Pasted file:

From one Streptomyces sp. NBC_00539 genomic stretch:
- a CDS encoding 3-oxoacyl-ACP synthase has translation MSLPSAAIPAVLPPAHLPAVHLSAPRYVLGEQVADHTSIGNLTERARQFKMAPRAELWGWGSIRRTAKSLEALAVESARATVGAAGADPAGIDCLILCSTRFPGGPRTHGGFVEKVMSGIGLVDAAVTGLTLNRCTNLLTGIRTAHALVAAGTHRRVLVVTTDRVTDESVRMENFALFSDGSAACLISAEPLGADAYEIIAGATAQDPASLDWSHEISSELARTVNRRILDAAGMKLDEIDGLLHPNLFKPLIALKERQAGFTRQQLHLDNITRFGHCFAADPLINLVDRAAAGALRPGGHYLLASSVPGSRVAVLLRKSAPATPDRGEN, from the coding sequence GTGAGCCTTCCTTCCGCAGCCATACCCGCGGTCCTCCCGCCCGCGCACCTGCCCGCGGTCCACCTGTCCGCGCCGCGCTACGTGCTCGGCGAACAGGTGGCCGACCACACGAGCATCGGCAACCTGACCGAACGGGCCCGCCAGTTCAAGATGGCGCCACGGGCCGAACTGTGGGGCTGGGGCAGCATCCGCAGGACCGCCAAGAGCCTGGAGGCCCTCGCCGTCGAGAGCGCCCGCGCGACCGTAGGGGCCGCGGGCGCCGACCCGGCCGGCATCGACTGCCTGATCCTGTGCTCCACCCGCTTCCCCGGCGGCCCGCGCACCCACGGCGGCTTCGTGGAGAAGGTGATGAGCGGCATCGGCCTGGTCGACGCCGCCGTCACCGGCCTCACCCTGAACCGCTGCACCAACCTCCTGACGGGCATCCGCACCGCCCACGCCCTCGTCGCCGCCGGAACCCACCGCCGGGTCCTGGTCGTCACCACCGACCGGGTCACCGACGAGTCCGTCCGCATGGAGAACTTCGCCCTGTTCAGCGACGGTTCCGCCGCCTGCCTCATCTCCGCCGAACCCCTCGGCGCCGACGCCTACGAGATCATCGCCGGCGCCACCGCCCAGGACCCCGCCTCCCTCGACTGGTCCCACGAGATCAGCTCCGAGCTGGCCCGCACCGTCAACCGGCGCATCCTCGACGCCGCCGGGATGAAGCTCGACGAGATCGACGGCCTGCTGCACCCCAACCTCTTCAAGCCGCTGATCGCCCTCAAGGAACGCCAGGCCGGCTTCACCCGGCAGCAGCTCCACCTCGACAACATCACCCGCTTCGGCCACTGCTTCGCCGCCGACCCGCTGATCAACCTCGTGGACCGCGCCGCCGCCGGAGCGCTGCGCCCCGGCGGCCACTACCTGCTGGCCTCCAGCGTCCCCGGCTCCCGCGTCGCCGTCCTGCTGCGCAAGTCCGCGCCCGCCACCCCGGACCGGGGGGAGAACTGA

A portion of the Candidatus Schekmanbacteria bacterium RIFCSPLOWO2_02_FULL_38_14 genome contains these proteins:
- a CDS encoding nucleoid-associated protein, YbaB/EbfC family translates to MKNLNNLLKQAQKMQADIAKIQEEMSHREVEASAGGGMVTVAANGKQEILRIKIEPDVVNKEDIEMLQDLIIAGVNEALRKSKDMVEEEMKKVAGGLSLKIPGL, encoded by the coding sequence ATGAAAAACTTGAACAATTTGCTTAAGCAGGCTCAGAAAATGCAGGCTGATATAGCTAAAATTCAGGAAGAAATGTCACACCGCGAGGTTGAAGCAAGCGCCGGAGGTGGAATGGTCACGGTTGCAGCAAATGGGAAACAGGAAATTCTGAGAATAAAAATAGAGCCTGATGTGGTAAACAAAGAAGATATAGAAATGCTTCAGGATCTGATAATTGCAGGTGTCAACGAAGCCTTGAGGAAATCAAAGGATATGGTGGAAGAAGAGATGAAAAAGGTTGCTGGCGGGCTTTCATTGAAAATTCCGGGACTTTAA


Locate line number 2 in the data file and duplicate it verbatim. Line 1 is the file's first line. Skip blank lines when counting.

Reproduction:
- a CDS encoding 3-oxoacyl-ACP synthase has translation MSLPSAAIPAVLPPAHLPAVHLSAPRYVLGEQVADHTSIGNLTERARQFKMAPRAELWGWGSIRRTAKSLEALAVESARATVGAAGADPAGIDCLILCSTRFPGGPRTHGGFVEKVMSGIGLVDAAVTGLTLNRCTNLLTGIRTAHALVAAGTHRRVLVVTTDRVTDESVRMENFALFSDGSAACLISAEPLGADAYEIIAGATAQDPASLDWSHEISSELARTVNRRILDAAGMKLDEIDGLLHPNLFKPLIALKERQAGFTRQQLHLDNITRFGHCFAADPLINLVDRAAAGALRPGGHYLLASSVPGSRVAVLLRKSAPATPDRGEN, from the coding sequence GTGAGCCTTCCTTCCGCAGCCATACCCGCGGTCCTCCCGCCCGCGCACCTGCCCGCGGTCCACCTGTCCGCGCCGCGCTACGTGCTCGGCGAACAGGTGGCCGACCACACGAGCATCGGCAACCTGACCGAACGGGCCCGCCAGTTCAAGATGGCGCCACGGGCCGAACTGTGGGGCTGGGGCAGCATCCGCAGGACCGCCAAGAGCCTGGAGGCCCTCGCCGTCGAGAGCGCCCGCGCGACCGTAGGGGCCGCGGGCGCCGACCCGGCCGGCATCGACTGCCTGATCCTGTGCTCCACCCGCTTCCCCGGCGGCCCGCGCACCCACGGCGGCTTCGTGGAGAAGGTGATGAGCGGCATCGGCCTGGTCGACGCCGCCGTCACCGGCCTCACCCTGAACCGCTGCACCAACCTCCTGACGGGCATCCGCACCGCCCACGCCCTCGTCGCCGCCGGAACCCACCGCCGGGTCCTGGTCGTCACCACCGACCGGGTCACCGACGAGTCCGTCCGCATGGAGAACTTCGCCCTGTTCAGCGACGGTTCCGCCGCCTGCCTCATCTCCGCCGAACCCCTCGGCGCCGACGCCTACGAGATCATCGCCGGCGCCACCGCCCAGGACCCCGCCTCCCTCGACTGGTCCCACGAGATCAGCTCCGAGCTGGCCCGCACCGTCAACCGGCGCATCCTCGACGCCGCCGGGATGAAGCTCGACGAGATCGACGGCCTGCTGCACCCCAACCTCTTCAAGCCGCTGATCGCCCTCAAGGAACGCCAGGCCGGCTTCACCCGGCAGCAGCTCCACCTCGACAACATCACCCGCTTCGGCCACTGCTTCGCCGCCGACCCGCTGATCAACCTCGTGGACCGCGCCGCCGCCGGAGCGCTGCGCCCCGGCGGCCACTACCTGCTGGCCTCCAGCGTCCCCGGCTCCCGCGTCGCCGTCCTGCTGCGCAAGTCCGCGCCCGCCACCCCGGACCGGGGGGAGAACTGA